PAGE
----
WhatFinger

Commonplace for Massachusetts' senior senator to provide aid and comfort to America's enemies

To Hell with Ted Kennedy


By —— Bio and Archives--August 30, 2009

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If Dante Alighieri were alive today, to which of the four regions of Circle 9—the circle of treachery—would the thirteenth-century poet assign Ted Kennedy?

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In Dante’s Inferno the regions of Caina, Antenora, Ptolomea, and Judecca are distinguished from one another by the particular offenses committed by the souls who inhabit them. The designated region for politicians who betray their country is Antenora, tailored to suit the offenses committed by the departed leftist lion Democrat.

Although it has become commonplace for Massachusetts’ senior senator to provide aid and comfort to America’s enemies and to accuse her President of secretly plotting and then deliberately starting an unnecessary war in Iraq, the earl of the waitress sandwich went a wee bit over the top when he collaborated with the Soviet KGB at the height of the Cold War to undermine a sitting President.

In May 1983, the KGB ... reported to their bosses on a discussion in Moscow with former Sen. John Tunney. Kennedy had instructed Tunney, according to the KGB, to carry a message to Yuri Andropov, the General Secretary of the Soviet Communist Party, expressing Kennedy’s concern about the anti-Soviet activities of President Ronald Reagan.

The KGB reported ‘in Kennedy’s opinion the opposition to Reagan remains weak. Speeches of the President’s opponents are not well-coordinated and not effective enough, and Reagan has the chance to use successful counterpropaganda.’

Kennedy offered to ‘undertake some additional steps to counter the militaristic, policy of Reagan and his campaign of psychological pressure on the American population.’

Kennedy asked for a meeting with Andropov for the purpose of ‘arming himself with the Soviet leader’s explanations of arms control policy so he can use them later for more convincing speeches in the U.S.’

He also offered to help get Soviet views on the major U.S. networks and suggested inviting ‘Elton Rule, ABC chairman of the board, or observers Walter Cronkite or Barbara Walters to Moscow.’”

Reporter Tim Sebastian discovered the Viktor Chebrikov [KGB] memo to Andropov in the Soviet archives and wrote about his discovery in an article titled, “Teddy, the KGB and the top secret file” in the London Times February 2, 1992.

In the book, The Crusader: Ronald Reagan and the Fall of Communism, Paul Kengor also refers to the KGB memo and Kennedy’s proposed partnership to undermine President Reagan’s foreign policy and re-election efforts.

According to Kengor, Kennedy proposed a public relations plan that would cut through Reagan’s propaganda and connect Andropov and other senior Soviet officials with the mainstream media to help the Soviets present their peaceful intentions to the American people. Andropov died suddenly, and with his death Kennedy’s plan to undermine Reagan.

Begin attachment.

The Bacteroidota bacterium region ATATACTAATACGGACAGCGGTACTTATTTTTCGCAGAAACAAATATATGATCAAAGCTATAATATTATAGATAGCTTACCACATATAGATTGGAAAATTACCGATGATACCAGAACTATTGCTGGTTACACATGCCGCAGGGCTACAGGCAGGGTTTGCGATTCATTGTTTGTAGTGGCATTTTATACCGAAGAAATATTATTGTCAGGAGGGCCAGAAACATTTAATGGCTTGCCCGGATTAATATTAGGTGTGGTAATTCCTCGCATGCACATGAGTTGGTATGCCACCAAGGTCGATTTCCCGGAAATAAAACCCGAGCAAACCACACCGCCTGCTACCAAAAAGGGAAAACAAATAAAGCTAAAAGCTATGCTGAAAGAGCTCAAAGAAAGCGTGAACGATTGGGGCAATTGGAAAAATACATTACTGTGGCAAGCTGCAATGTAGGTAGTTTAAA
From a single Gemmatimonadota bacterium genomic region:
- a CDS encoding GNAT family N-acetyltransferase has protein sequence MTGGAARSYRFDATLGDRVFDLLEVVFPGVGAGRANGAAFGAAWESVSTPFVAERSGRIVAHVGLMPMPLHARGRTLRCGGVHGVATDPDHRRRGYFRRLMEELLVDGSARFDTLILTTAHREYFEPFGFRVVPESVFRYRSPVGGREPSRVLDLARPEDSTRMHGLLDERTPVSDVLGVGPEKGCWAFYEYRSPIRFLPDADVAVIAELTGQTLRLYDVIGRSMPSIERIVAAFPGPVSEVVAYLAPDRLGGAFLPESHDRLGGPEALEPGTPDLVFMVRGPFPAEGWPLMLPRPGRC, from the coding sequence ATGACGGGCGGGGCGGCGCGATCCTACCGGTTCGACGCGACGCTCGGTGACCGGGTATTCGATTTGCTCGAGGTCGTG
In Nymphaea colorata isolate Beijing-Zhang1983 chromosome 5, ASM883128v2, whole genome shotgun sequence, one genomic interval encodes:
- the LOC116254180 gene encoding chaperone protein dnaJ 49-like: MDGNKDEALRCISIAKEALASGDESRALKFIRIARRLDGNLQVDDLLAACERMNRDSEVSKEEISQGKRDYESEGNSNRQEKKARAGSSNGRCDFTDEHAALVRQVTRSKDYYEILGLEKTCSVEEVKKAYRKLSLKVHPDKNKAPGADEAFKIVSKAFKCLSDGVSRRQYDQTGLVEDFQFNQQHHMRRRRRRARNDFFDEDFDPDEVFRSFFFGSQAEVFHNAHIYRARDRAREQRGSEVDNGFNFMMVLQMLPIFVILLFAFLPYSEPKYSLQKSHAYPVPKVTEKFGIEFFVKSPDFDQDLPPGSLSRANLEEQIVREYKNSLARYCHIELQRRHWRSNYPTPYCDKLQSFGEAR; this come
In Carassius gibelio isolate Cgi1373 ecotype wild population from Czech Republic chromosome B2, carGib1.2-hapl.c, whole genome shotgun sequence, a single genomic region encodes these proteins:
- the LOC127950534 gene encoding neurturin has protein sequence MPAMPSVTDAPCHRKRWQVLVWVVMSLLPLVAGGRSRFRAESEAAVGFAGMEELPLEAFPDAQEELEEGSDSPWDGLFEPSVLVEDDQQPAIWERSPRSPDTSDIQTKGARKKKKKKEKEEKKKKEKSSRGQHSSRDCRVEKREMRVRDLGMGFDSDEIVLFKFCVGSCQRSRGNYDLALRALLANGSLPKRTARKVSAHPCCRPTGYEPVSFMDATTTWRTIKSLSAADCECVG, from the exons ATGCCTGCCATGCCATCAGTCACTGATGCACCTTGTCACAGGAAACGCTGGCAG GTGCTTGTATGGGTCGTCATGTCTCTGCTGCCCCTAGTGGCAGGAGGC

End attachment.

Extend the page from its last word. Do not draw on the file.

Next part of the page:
Clearly, Kennedy was not a double agent, nor was he a KGB pawn who did not understand what he was doing. He collaborated with the KGB solely to advance his own political aspirations and agenda. Kengor thinks that Kennedy wanted to stop Reagan’s “aggressive defense policies, which then ranged from the Pershing IIs to the MX to SDI, and even his re-election bid.” Kennedy saw Reagan, not Andropov, as the hindrance to peace.

The Chappaquiddick lifeguard was also a major contributor in creating and passing the 1978 Foreign Intelligence Surveillance Act (FISA) that imposed surveillance restrictions on the FBI and CIA, which “were so tight that when the FBI arrested Zacarias Moussaoui (the so-called 20th highjacker) in August 2001, they could not get permission to download his computer since FBI headquarters understood that they did not have enough evidence to get a warrant from the Foreign Intelligence Surveillance Court.”

Kennedy’s traitorous collaboration with the Soviet KGB and his deliberate disregard for the dangers of hostile foreign powers personify a progressive ideologue with a political agenda that supersedes the good of the country and the safety of its people.

The Inferno is a deep place where the sun is silent. Dante assigns the treacherous to Circle 9—the lowest of the 9 concentric circles of hell—and the treasonous to its second region. To hell with Ted Kennedy, a more deserving patron Antenora would be hard pressed to find.


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Jerry A. Kane -- Bio and Archives | Comments

Jerry A. Kane is a retired English professor who has also worked as a journalist and technical writer. His writings have been featured at Canada Free Press and some have appeared at WorldNetDaily, American Thinker, and in daily and weekly newspapers across the country. His commentaries, news stories, and musings appear regularly on his blog, The Millstone Diaries.


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